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How to implement a profitable management reporting service

How to implement a profitable management reporting service

Accounting is taking a new direction. We’ve all seen it — cloud-based software and automation has stormed the gates but, in the settling dust, lie hidden challenges that we must address before embracing the new age.

More and more I’m seeing accountants and bookkeepers increasing their focus on advisory services, to complement more traditional compliance work. This has a lot to do with the increasing role of automation in accounting processes. With historically manual compliance responsibilities — such as interpreting receipts and data entry — becoming a job for the machines, many accountants are turning elsewhere to maintain a profitable business model. Management reporting is a desirable and potentially lucrative alternative, but to really add value and help clients better understand their finances, we have to report in a way that’s easy for all audiences to grasp — and that’s quite a challenge.

You can’t risk your messages being lost in translation

When faced with the task of presenting clients with numerical and tabular reports, accountants and bookkeepers are encountering the age-old problem of information being lost in translation. We’re accustomed to communicating in numbers — the language of our industry. On the other side, we have the owners and directors of small businesses; although experts in their markets, their ability to interpret numbers usually falls short of yours, so they don’t see the full picture. As a result, there’s a clear need for a management reporting solution for SMEs that’s both effective for the client and profitable for the advisor.

The management reporting market is ready for change

So, what are the possibilities? Although QuickBooks and Xero are essentials in the initial stages of management reporting, the reports they produce are in conventional, tabular form. The rapid increases in their user bases means their focus remains on the core bookkeeping functionality, and the software’s scope is limited to the output of numbers.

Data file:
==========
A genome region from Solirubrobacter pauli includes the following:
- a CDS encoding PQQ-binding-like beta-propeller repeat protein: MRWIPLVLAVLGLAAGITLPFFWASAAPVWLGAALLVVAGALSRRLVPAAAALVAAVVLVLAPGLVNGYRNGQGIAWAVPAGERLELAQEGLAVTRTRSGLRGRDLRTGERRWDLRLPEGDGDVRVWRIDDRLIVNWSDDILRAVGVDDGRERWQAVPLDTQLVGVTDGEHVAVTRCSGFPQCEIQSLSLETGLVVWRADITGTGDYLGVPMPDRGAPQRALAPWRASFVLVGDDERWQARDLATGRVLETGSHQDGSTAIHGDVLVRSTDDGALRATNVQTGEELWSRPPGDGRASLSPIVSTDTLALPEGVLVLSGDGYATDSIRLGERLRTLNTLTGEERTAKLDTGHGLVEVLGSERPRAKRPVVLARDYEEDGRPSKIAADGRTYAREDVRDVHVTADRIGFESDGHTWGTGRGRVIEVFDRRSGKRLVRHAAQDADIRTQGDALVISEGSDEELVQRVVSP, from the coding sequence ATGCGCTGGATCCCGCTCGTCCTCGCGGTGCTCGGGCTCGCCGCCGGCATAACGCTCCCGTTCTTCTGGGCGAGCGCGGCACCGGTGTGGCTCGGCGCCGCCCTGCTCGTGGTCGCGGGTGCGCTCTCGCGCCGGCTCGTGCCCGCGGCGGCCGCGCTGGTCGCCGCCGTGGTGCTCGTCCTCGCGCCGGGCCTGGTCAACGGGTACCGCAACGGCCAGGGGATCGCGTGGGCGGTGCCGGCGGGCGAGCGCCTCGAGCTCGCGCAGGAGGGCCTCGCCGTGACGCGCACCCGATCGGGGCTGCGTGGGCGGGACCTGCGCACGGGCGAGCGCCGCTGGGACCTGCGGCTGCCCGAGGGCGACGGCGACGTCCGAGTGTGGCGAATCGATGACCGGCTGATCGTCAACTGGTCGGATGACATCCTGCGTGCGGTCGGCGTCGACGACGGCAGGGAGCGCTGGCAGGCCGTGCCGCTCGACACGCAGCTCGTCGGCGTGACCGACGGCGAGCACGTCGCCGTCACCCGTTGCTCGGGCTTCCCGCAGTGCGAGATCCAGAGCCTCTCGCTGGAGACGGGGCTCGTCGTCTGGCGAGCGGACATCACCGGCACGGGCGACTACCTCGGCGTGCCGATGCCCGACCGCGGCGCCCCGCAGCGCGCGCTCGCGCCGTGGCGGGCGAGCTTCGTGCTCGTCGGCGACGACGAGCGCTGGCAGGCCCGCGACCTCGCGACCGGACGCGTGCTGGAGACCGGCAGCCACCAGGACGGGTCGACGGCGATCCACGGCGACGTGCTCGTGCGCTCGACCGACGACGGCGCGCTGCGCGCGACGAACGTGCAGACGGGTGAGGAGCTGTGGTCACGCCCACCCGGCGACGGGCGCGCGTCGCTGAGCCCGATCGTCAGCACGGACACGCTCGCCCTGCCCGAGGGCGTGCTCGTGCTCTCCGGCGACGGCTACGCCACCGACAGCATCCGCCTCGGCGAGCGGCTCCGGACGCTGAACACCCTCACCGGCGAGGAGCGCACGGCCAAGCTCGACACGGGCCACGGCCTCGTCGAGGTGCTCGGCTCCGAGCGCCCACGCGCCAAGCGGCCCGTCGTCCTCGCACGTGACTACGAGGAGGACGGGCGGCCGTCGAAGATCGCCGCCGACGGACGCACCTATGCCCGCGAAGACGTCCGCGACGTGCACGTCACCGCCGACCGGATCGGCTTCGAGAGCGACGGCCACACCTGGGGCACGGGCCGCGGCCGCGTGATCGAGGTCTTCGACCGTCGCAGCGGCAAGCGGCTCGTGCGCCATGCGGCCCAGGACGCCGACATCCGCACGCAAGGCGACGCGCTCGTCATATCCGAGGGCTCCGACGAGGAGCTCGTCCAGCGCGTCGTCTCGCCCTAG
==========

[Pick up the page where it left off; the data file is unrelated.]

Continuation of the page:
Spreadsheet software is widely used when it comes to analysing accounts and forecasting future performance. However, it’s common to run into quality control issues when working with big spreadsheets across multiple pages, linked by many formulae, when that all rests on a foundation of manual input. The room for error is large. One miscalculated formula and you risk generating an incorrect number. Miss one critical input and the whole spreadsheet is wrong. You mislead your client and no amount of Excel graphics can save you.

There are dedicated accounting reporting apps out there, but most are complex and time-consuming. We often talk to bookkeepers who are far too busy to put hours into the steep learning curve involved in learning the app. Larger accountancy practices may have the hiring power to bring in experts that focus specifically on these apps, but smaller firms must look elsewhere for a cost-effective alternative.

There is also, of course, the big hitting business intelligence software that offers a wide range of features and integrations; but again, small firms rarely have the inclination or the necessary training to utilise them.

It’s time for a new approach to management reporting

When it comes to the allocation of resources, time is a constant pain point for those working within smaller business models. It might take four or more hours at £100 an hour to produce a monthly management report pack using these complex systems, way too much for a smaller client. However, if accountants and bookkeepers could produce results in 30 minutes at a fraction of the cost, then management reporting is suddenly an affordable option for SMEs.

What if accountants and bookkeepers could quickly and efficiently translate numerical reports into meaningful visual plots and text explanations that really clarify this information? Consider what’s really critical to the end-user: SMEs need consistent management reports that break down the performance of the last period, flag up any exceptional or unusual activity and outline expectations for the future. Clients should be able to understand and analyse causal relationships within their reports so they can action any unexpected changes. By adding visuals and text insights to the raw numbers, we can communicate critical information clearly and bridge the gap between the accountant and the smaller client.

Numerable is a game-changer

The trouble is that people have come to accept these restrictions as the status quo. I speak to many accountants and bookkeepers who don’t even attempt to offer reporting services to smaller clients because they can’t see how to turn a profit on it. We’ve developed Numerable so you can create an affordable and profitable management reporting service, turning figures into visual reports that help clients with limited financial expertise make smart business decisions.

Explore how you can add insights and value in just a few clicks, making advisory services for smaller clients cost effective by starting your free trial of Numerable today.